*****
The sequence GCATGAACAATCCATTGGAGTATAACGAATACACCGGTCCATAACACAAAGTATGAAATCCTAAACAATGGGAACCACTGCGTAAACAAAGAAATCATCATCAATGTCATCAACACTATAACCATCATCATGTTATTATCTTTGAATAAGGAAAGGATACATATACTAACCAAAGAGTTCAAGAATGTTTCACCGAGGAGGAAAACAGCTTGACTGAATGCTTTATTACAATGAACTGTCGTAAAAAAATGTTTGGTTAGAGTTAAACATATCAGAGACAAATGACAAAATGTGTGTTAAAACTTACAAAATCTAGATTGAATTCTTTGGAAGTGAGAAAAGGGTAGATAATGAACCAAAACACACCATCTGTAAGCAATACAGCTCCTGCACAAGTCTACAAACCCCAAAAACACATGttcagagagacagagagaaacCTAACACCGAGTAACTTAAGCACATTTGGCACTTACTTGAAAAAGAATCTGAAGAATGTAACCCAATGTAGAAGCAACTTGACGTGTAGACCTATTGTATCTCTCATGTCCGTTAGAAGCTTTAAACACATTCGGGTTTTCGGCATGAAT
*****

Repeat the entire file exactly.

The sequence GCATGAACAATCCATTGGAGTATAACGAATACACCGGTCCATAACACAAAGTATGAAATCCTAAACAATGGGAACCACTGCGTAAACAAAGAAATCATCATCAATGTCATCAACACTATAACCATCATCATGTTATTATCTTTGAATAAGGAAAGGATACATATACTAACCAAAGAGTTCAAGAATGTTTCACCGAGGAGGAAAACAGCTTGACTGAATGCTTTATTACAATGAACTGTCGTAAAAAAATGTTTGGTTAGAGTTAAACATATCAGAGACAAATGACAAAATGTGTGTTAAAACTTACAAAATCTAGATTGAATTCTTTGGAAGTGAGAAAAGGGTAGATAATGAACCAAAACACACCATCTGTAAGCAATACAGCTCCTGCACAAGTCTACAAACCCCAAAAACACATGttcagagagacagagagaaacCTAACACCGAGTAACTTAAGCACATTTGGCACTTACTTGAAAAAGAATCTGAAGAATGTAACCCAATGTAGAAGCAACTTGACGTGTAGACCTATTGTATCTCTCATGTCCGTTAGAAGCTTTAAACACATTCGGGTTTTCGGCATGAAT